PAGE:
The government has been defeated in the House of Lords as peers backed a Labour-led move to block the introduction of a presumption against prosecution for war crimes, crimes against humanity, genocide and torture.
The overseas operations bill is a controversial piece of legislation brought to parliament by the government that has faced cross-party resistance – though not enough to prevent its passing by MPs last year.
It proposes a ‘presumption against prosecution’ of service personnel accused of committing a crime overseas, with the exception of sexual offences, if more than five years have passed since the alleged offence took place.
Labour peer George Robertson today moved an amendment in the Lords to ensure that the presumption against prosecution does not apply to war crimes, crimes against humanity, genocide or torture. It was passed by 308 votes to 249.
In advocating for the amendment – also signed by crossbench peer David Alton, Labour peer Alan West and Liberal Democrat peer Menzies Campbell – Robertson criticised the “obduracy of ministers” in their approach to the bill.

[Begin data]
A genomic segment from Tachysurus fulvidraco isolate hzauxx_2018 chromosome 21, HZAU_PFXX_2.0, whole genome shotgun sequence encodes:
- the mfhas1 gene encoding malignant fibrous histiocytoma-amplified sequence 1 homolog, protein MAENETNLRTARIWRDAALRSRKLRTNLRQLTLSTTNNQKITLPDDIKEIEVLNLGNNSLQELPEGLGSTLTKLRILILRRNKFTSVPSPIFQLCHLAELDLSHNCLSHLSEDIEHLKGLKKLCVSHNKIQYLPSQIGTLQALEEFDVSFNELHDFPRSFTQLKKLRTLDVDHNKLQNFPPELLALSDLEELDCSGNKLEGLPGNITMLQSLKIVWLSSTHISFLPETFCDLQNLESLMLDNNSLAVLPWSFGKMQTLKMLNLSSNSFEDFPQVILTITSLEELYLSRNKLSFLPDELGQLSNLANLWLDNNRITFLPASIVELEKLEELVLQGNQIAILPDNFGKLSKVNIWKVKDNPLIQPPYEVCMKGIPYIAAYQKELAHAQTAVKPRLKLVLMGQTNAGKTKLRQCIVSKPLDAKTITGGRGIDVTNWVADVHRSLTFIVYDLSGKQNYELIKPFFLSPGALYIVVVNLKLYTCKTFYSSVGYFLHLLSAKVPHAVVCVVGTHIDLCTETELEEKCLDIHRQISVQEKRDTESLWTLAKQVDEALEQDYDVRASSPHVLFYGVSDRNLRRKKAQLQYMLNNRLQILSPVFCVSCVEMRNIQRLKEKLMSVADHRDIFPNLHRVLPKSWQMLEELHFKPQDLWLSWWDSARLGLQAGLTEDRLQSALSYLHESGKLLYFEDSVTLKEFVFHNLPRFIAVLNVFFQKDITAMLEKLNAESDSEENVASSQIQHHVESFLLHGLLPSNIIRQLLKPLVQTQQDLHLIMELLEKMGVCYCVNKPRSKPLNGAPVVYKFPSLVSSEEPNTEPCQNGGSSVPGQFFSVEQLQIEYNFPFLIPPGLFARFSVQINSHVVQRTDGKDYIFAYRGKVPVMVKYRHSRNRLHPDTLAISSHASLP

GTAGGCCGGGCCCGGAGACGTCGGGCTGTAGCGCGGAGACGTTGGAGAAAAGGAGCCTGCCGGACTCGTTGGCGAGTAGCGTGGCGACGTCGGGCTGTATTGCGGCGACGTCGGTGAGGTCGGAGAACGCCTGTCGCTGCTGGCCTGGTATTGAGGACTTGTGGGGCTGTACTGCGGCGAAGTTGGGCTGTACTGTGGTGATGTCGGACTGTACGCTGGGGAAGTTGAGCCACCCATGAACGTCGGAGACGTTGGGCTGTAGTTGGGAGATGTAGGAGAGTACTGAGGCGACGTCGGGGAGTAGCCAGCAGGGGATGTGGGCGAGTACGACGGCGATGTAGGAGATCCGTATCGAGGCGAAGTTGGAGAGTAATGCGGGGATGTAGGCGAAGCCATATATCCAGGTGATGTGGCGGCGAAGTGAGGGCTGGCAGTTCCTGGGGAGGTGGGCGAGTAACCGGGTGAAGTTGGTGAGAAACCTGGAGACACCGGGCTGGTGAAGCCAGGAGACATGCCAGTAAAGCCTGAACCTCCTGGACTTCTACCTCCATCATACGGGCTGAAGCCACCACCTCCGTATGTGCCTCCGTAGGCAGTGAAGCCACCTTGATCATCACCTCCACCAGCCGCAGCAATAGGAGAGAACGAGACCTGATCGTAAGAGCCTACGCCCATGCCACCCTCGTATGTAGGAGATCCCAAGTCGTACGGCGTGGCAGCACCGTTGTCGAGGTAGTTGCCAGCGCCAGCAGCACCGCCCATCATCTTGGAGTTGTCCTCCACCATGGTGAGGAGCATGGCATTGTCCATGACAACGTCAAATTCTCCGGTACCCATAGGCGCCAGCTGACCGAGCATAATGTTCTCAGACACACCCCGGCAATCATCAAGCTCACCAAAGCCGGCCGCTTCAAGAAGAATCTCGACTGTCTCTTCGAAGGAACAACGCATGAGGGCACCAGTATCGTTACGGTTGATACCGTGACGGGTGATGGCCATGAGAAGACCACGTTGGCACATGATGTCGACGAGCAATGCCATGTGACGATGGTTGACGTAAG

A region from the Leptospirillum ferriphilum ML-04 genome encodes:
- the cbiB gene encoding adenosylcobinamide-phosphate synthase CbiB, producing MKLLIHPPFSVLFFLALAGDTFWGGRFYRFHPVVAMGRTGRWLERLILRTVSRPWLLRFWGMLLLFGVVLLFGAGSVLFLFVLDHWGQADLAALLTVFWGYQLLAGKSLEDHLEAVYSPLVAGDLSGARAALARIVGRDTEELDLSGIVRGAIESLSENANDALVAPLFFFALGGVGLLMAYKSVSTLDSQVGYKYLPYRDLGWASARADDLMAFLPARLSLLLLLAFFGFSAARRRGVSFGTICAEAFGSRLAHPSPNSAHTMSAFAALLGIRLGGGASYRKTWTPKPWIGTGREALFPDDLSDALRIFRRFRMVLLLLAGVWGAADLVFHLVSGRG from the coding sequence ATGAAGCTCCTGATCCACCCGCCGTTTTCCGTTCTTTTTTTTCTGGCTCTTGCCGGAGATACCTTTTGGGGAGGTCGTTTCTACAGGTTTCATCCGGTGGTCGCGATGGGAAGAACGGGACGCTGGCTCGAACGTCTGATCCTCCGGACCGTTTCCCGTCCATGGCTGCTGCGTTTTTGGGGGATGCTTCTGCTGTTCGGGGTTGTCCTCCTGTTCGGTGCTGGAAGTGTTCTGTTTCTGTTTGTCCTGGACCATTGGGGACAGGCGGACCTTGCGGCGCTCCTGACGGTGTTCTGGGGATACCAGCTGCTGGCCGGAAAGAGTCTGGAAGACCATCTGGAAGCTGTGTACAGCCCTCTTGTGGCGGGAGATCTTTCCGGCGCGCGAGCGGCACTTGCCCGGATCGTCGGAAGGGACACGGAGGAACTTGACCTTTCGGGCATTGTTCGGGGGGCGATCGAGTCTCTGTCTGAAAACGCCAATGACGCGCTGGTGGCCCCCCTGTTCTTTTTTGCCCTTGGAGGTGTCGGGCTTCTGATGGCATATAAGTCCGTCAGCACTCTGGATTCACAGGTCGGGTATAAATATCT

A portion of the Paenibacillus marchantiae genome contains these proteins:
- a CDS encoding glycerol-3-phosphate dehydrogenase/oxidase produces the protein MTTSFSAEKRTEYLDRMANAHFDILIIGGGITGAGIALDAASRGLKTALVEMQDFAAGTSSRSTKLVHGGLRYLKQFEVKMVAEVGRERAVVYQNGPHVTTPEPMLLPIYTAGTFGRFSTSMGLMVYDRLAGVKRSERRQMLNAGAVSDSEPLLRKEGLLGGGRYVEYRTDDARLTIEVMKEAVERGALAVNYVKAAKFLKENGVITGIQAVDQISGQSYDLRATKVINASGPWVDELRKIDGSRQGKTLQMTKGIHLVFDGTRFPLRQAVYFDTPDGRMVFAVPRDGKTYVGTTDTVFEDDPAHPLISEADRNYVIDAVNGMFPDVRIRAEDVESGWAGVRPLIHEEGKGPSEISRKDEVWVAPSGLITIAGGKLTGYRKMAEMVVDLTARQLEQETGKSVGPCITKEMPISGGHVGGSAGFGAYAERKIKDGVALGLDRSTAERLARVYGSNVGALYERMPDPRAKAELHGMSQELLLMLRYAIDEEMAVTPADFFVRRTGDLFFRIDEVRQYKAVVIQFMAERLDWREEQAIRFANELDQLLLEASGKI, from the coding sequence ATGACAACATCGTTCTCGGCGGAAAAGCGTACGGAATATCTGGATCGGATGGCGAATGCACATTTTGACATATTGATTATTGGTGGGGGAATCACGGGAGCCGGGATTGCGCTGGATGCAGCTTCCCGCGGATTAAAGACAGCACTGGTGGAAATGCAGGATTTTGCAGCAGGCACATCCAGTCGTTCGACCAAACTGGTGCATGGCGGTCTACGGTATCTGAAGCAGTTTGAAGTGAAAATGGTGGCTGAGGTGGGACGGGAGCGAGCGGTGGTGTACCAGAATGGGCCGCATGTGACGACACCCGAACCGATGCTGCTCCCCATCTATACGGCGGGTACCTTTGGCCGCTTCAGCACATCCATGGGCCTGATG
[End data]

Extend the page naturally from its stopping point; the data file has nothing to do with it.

The Labour peer said he had been affected by an “uncharacteristic naivety in thinking that the government, faced by almost universal and expert opposition on this aspect of this bill, would have changed its mind by now”.
He added that the Lords needed to ask MPs to “look again, reflect and change the government’s mind, before lasting and serious damage is done to the interests of our armed forces and indeed to the reputation of this country”.
“The bill doesn’t do what it claims to do, and instead does actual harm to those that we seek to protect. At best, it would prevent only 1% of prosecutions, but it would not prevent seemingly endless investigations,” Robertson said.
The bill would “single out our armed forces for a privileged protection previously unknown to British law”, he told peers, creating a “two-tier justice system where troops acting for us abroad would be treated differently from other civilians in society”.
Labour has said the bill “creates the risk that the very gravest crimes including torture and other war crimes go unpunished” and “will do nothing to protect veterans”. It abstained at second reading in the Commons but voted against at third.
Peers also backed, again by 308 votes to 249, a cross-party amendment put forward by Liberal Democrat Martin Thomas, Labour’s Charlie Falconer, crossbenchers Michael Boyce and Richard Dannatt, a retired senior British Army officer.
The change to the bill sought to ensure investigations are timely and effective, and to stop “delays, shoddy investigations and reinvestigations” from casting “a shadow over serving members of the armed forces and veterans”.